A bug in the Nethermind client took down 8% of the validators in the Ethereum network. This should be seen as a warning to all blockchain networks dominated by a single client. Many networks, including Cardano, face the risk of network outages. If the bug causes a fatal client crash, the network may no longer be able to produce blocks. This risk can be prevented by the diversity of clients. Decentralization is not only about the production of blocks or on-chain governance but also about the diversity of teams that build alternative clients. Let's explain this often-neglected topic.
One Team, One Client
Blockchain networks are built by the team delivering software, the so-called client, that implements the rules of the protocol. The team knows best the design of the protocol and defines key features such as monetary policy and reward mechanism.
Volunteers (operators) install this client on their nodes. The network is gradually becoming more distributed and decentralized. The more client nodes there are in the network, the more resilient the network will be to the failure of one node.
This is a common and expected scenario. The result is a distributed network in which all operators have the same client from the same team.
Nodes producing new blocks are more important than user nodes that do not produce blocks. Therefore, it is not only the number of nodes in the network that is important, but also the decentralization. Decentralization is a decisive factor regarding nodes that are important for the network (and represent a single point of failure).
In the context of Cardano (but also Bitcoin), this means that the more pools the network has, the more resilient it is. Later we will explain what role the client plays in this.
In the Cardano network, there are randomly drawn slot leaders who mint blocks. If by chance the drawn slot leader doesn't mint the block due to a problem with the node or internet connection, it doesn't matter too much. In the next round, a different slot leader will be drawn, who will probably succeed in minting a new block.
The network seems to be resilient to individual node failures.
However, such a network is not immune to critical bugs in the client source code. A bug can cause all clients to crash at approximately the same time. In such a case, the minting of new blocks may stop completely. Users will not be able to submit new transactions, because there may not be any node in the network that would be able to process them (temporarily store them in the mem-pool).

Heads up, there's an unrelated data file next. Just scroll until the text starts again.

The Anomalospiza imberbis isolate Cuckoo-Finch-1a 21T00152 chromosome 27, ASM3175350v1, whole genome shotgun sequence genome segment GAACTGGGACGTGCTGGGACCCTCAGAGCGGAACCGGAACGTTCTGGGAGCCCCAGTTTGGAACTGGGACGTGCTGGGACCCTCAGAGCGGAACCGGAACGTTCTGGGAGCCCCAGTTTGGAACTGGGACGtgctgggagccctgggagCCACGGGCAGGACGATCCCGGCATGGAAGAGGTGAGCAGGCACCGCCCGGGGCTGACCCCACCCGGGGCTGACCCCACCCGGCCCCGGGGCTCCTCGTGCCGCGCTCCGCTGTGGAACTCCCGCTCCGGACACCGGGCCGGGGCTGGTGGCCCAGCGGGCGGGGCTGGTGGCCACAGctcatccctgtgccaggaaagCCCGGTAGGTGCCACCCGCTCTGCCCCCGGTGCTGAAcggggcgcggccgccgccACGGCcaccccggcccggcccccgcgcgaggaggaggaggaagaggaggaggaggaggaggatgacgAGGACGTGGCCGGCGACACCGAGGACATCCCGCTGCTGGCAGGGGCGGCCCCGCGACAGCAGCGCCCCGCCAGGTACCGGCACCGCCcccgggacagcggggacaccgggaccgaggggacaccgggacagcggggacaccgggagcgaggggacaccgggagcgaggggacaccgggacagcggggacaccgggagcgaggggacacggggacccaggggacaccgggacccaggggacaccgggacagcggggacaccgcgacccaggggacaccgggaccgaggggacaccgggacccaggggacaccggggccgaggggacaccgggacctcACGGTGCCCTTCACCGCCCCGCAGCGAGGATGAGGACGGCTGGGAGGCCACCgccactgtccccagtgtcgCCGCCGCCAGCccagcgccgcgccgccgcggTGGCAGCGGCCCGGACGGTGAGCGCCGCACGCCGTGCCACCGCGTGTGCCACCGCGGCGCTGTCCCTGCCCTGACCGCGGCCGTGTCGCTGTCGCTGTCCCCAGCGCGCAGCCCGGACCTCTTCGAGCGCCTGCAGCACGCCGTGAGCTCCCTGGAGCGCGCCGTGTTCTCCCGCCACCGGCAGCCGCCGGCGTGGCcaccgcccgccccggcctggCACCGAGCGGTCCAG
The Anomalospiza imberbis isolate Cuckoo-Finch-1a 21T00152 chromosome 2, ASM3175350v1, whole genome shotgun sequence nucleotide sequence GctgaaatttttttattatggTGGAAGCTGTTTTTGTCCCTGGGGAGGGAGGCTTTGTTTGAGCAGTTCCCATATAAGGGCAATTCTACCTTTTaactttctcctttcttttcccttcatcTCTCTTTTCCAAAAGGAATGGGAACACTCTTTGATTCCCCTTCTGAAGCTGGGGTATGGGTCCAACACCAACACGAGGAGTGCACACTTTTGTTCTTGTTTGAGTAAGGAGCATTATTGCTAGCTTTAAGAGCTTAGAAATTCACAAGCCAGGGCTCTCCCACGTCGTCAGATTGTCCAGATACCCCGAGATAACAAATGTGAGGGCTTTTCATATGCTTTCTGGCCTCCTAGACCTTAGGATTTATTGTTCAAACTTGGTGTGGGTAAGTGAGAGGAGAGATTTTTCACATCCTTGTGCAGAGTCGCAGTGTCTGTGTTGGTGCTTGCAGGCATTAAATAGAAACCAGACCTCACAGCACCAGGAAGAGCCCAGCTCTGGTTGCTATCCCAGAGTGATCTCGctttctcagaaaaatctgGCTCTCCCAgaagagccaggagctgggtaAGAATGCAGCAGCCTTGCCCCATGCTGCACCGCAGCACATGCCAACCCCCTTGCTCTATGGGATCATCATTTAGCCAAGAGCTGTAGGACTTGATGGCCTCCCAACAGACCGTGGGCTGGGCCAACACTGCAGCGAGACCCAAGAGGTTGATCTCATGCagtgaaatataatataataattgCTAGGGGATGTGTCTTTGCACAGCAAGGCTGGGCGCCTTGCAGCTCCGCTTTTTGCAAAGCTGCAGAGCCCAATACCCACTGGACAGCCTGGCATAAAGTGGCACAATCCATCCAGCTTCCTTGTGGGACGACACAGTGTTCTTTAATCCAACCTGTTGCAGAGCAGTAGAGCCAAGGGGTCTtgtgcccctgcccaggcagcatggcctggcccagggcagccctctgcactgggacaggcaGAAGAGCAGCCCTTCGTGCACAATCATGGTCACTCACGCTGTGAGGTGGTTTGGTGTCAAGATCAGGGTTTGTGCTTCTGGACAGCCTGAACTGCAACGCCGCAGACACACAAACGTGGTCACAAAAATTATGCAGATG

In the picture, you can see that all the nodes in the network have failed and are unavailable. New blocks are not minted. Users cannot interact with each other.
If the operation of the network is dependent on a single client implementation, the risk of failure is relatively high.
The client implementation can be of high quality, which reduces the risk. The IOG team uses formal methods in client development which is good news. Unfortunately, the risk of failure is still real.
Why Is Client Diversity Important?
A preventive measure against network failure is client diversity. There must be more clients that will be implemented by other teams (perhaps in a different programming language).
Different clients must be compatible with each other. This means that they will work exactly the same in terms of communication protocol and network rules. Clients must act the same on the outside but may function differently on the inside.
The original team (in Cardano's case it's IOG) must make the formal specification of the protocol available.
Other teams must know how to implement the client. It is relatively difficult for teams to observe the client's functioning based on network communication or from the source code of the original implementation that is freely publicly available to everyone. It is always better to have a formal specification in hand.
Formal specifications are crucial because they provide an unambiguous description of how a protocol should function. This includes details about the protocol's behavior, its expected inputs and outputs, and the sequence of operations it should perform.
Having a formal specification is beneficial for teams implementing a client. It provides a reference point that can guide the development process and help ensure that the client is implemented correctly.
In the image below, you can see that the original team, in addition to the client implementation, also published a formal protocol specification. Three other teams, labeled A, B, and C, released three clients A, B, and C.
Not only the existence of alternative client implementations is important, but also their adoption by operators (node operators).
Ideally, the representation of individual clients in the network would be as proportional as possible. So in our example, each client would have 25% representation in the network.
In the picture below you can see a network in which no client has dominance. Operators use 4 implementations (versions) of the client, each with 25% representation in the network. This network is significantly more resilient to the fatal failure of a particular client.
If there was a fatal failure of one client implementation and a node was unable to resume its activity, only 25% of the nodes in the network would be affected. The remaining nodes with a different version of the client, i.e. 75% of the nodes in the network, would continue to work. The production of blocks would be slower, but it did not stop.
In the picture below, you can see a situation where the implementation of client A fails. The network can continue minting blocks thanks to other client implementations.